Grief is a fierce battle that no one should face alone. It is a battle that is often unprovoked and finds us unprepared for its magnitude, longevity and fatigue. We need help and God has called His people to be the soldiers that fight with others in the battle.
“Praise be to God the Father of our Lord Jesus Christ, the Father of compassion and the God of all comfort, who comforts us in all our troubles, so that we can comfort those in any trouble with the comfort we ourselves have received from God. For just as the sufferings of Christ flow over into our lives, so also through Christ our comfort overflows.” 2 Corinthians 1:3-5
I love the picture of God as the Compassionate Father. A loving Father who understands the broken heart.
“The LORD is near to the brokenhearted and saves the crushed in spirit.” Psalm 34:17
A “Daddy God” who wrap us in His embrace and wipes our tears.
A sympathetic Father who binds our wounds and stores our tears to use as a mortar to bind the pieces of our scarred broken heart together again.
“You have kept count of my tossings; put my tears in your bottle. Are they not in your book?” Psalm 56:8
Our Compassionate Father wants us to find peace, comfort and healing in Him,
Jehovah Rapha – the Lord our Healer!
He has given us an example of pouring Himself out, and lovingly bearing burdens that were not His own. We will never match His sacrifice, but He has given us the privilege of following His example in bearing one another’s burdens.
Perhaps the chaos and confusion of grief has left the broken-hearted questioning God and unable to find solace in their once secure, faith-driven life. They need to see Jesus right now, face-to-face on earth, through us. We must be His hands and feet and He has equipped us to do so. The verse in 2 Corinthians tells us that not only has God comforted us, but that we have a surplus. God’s comfort does not stop with us. He gives us an “overflow”, more than we need, so that we can pour it into the lives of others.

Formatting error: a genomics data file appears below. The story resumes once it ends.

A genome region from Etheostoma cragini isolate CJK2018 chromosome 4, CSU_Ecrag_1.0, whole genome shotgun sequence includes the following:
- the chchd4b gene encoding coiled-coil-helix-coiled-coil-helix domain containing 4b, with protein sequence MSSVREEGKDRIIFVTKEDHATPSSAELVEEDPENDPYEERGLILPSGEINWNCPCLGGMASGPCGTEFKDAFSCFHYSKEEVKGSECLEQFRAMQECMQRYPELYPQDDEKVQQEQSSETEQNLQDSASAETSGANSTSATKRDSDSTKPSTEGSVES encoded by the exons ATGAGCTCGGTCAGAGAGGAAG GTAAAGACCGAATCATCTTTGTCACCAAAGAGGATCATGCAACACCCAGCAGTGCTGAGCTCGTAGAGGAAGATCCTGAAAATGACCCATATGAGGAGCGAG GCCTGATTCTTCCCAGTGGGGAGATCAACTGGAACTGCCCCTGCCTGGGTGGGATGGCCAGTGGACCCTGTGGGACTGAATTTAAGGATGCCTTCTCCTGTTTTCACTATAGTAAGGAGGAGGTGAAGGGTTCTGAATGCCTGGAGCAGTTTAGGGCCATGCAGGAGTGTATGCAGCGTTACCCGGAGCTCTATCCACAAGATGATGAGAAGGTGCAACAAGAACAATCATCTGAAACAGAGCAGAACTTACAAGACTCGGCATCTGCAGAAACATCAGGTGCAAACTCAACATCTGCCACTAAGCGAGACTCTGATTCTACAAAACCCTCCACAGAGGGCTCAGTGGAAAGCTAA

We cannot “fix” them by taking away the agony and pain, but we can put on the armor of God and join them in the battle. We can help carry their burdens and offer to be a healer of sorts. How?
Kenneth C Haugk offers some advice in Book 3 of his Journeying through Grief series. He uses an acronym. Healing people are:
H – Here for you when you need them.
E – Empathetic. People with empathy will do their best to understand and to let some of your pain touch them.
A – Accepting. They don’t judge you, try to change you, or tell you what you should do or how you should think or feel.
L – Listening. They really focus on what you have to say. They let you share your feelings and know how important it is for you to tell your story again and again.
So what does this look like in everyday life? The comfort that Paul speaks of in this scripture is not a feeble feeling of contentment, nor a numbing dose of grace that only dulls the pain, but it is a stiffening agent that fortifies the heart for battle. It relates to encouragement and help.
Be the “H” that is here for them. – Be willing to make time for them. Take care of their physical needs by offering practical help. Offer to go to the grocery store, mow their yard, babysit, run errands. Send them cards and occasional texts. Church can be particularly hard for those who are grieving. Offer to sit with them. Pray for them daily. Most of all, realize that the battle of grief is more than just a skirmish. It is a lifelong war. Don’t try to rush them. Grief has its own calendar. Offer yourself long past the funeral and the first year.